And more often than not, I’d be loading out the gear after playing a show for a six dollar and fifty-cent ticket, because I don’t have a road crew, I’d be loading our gear out to our miserable vehicle and there’d be the guy waiting. Just like the 3:00 PM guy after school. You know, “Hold on. Let me go get the kick drum and then we’ll fight. I’ll be right back.” It just became a utilitarian part of my life. Just aim for the nose, get it over quickly and then, “I ‘gotta get the drum stands now. I hate that box; it’s so heavy.” I’d go right back to work! (laughter) Or it would happen during the show. Like, “Okay, next song. Boop! Neutralized that guy. Here comes the chorus.” It just became part of the thing. And I just got used to it.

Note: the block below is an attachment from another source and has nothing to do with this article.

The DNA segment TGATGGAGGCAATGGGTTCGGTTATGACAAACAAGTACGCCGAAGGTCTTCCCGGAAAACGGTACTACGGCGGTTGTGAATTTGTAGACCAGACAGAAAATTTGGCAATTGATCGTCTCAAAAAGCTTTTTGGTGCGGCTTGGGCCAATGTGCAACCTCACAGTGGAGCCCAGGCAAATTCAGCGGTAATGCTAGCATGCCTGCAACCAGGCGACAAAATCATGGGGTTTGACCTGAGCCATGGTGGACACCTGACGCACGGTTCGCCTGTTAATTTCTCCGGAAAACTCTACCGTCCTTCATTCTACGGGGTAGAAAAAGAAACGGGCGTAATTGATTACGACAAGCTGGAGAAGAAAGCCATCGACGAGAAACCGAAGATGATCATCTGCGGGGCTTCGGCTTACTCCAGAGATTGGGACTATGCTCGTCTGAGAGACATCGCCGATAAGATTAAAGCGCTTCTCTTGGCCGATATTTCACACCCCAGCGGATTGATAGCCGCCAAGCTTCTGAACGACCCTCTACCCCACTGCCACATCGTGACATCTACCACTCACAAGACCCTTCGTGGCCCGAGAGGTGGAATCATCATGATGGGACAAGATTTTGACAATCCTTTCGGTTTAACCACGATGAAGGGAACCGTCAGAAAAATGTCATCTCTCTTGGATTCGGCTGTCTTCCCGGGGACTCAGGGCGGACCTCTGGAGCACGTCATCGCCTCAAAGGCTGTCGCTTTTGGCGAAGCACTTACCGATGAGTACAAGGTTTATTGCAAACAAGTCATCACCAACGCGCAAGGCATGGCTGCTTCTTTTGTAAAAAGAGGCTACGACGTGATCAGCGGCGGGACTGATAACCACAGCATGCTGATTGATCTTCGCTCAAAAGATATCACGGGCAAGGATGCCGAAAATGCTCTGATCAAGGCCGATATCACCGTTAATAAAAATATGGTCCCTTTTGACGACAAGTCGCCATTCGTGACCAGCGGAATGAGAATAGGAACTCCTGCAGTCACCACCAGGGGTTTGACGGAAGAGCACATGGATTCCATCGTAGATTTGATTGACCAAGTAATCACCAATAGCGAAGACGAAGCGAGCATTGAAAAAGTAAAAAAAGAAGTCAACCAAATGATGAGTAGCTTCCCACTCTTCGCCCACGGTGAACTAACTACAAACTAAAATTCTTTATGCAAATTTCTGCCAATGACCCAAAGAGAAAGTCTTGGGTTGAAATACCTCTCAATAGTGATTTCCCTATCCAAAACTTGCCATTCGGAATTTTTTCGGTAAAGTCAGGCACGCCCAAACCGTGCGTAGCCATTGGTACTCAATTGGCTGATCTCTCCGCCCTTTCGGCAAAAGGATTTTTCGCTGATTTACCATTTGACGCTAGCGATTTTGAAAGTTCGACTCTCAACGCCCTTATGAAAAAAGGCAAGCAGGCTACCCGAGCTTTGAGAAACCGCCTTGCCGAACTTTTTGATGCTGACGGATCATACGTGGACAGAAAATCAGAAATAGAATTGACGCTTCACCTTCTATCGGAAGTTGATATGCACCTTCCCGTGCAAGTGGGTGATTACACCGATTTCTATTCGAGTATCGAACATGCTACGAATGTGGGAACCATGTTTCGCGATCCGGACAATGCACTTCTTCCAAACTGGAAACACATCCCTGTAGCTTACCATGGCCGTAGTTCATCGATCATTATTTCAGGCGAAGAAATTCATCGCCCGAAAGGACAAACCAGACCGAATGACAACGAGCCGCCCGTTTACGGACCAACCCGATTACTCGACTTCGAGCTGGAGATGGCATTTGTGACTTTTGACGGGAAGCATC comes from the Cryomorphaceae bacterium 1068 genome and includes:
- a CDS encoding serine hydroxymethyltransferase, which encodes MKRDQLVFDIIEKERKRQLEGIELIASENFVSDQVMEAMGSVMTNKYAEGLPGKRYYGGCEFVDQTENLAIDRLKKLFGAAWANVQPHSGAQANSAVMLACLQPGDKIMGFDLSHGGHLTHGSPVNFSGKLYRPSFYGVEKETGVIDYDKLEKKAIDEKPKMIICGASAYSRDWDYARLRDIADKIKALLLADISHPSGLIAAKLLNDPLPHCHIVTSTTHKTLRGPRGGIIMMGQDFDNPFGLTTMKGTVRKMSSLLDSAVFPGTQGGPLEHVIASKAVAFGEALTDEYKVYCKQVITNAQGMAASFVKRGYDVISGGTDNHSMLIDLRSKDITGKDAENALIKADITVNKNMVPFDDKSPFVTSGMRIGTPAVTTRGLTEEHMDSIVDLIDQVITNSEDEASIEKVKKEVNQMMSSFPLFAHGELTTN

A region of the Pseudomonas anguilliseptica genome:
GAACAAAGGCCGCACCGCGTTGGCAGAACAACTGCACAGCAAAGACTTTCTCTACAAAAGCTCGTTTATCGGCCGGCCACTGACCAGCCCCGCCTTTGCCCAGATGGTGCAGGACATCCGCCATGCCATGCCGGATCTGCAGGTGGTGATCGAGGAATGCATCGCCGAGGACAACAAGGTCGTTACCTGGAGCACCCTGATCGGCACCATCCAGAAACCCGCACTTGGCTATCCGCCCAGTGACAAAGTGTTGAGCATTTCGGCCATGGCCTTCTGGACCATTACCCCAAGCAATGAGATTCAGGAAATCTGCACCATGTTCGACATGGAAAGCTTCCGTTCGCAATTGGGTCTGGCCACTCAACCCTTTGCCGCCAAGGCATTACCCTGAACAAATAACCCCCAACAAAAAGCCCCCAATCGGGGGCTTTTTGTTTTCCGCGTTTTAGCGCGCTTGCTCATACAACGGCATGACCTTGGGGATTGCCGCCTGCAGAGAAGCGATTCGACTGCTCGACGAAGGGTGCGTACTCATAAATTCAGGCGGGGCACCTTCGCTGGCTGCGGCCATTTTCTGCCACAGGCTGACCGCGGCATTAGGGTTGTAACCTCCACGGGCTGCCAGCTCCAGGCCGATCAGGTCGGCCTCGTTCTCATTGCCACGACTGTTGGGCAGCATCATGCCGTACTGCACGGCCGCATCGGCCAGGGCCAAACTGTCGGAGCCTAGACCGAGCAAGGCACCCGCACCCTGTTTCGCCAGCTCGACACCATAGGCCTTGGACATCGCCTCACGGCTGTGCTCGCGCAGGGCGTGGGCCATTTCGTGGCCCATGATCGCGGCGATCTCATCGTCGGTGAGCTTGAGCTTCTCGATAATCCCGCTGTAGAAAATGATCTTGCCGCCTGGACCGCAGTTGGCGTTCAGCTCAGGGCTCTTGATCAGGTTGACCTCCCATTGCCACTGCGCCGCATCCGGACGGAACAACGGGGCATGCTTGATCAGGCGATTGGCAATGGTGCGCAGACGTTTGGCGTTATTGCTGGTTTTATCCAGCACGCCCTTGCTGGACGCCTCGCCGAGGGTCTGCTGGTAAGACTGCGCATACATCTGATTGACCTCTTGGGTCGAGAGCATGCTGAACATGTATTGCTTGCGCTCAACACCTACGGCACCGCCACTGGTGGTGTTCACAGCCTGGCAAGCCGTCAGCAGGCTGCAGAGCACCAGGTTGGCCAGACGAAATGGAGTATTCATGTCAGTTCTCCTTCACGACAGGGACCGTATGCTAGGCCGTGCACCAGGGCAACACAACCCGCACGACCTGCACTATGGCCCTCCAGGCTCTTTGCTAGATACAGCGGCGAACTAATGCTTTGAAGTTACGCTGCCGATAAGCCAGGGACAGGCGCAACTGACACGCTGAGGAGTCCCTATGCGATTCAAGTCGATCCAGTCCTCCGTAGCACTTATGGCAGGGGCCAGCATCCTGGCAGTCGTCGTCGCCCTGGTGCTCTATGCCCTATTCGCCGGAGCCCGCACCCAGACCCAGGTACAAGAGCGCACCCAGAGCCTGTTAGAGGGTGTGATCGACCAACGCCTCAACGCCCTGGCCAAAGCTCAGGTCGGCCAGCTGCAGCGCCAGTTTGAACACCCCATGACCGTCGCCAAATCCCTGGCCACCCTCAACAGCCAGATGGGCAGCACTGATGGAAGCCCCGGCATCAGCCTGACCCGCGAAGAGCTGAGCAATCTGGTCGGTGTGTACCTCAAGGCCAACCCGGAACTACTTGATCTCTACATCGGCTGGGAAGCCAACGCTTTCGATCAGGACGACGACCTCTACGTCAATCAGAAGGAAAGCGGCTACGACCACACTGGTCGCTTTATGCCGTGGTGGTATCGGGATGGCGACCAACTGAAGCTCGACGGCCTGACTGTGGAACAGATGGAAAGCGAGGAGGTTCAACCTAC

I’m not good at fighting. I’m not a tough guy. I’m not tough at all. But I just became the environment. And then sadly, when the nice guy comes up, “Hey, man!” I’m like, “Argghh!” He’s like, “You’re a jerk.” – “Well, okay. I am, the last four hundred and eighty shows.” I’m not excusing bad behavior. I’m just telling you that’s part of the reason those things happened; that was the environment.”

SKINHEADS BEHIND THE COPS

Henry Rollins: “You look out into the audience and go, “Whoah! That’s a stabbing. Okay, we got two more songs before the cops come.” And the kid would be bleeding. Thankfully not life-threatening. And the cops would come and the sheriff would take the mic, “The show is over.” They’d never give you back the mic. They’d just drop it on the stage. First time I ever saw anyone drop the mic! And that would be the end of the show, and you’d have to load the gear out.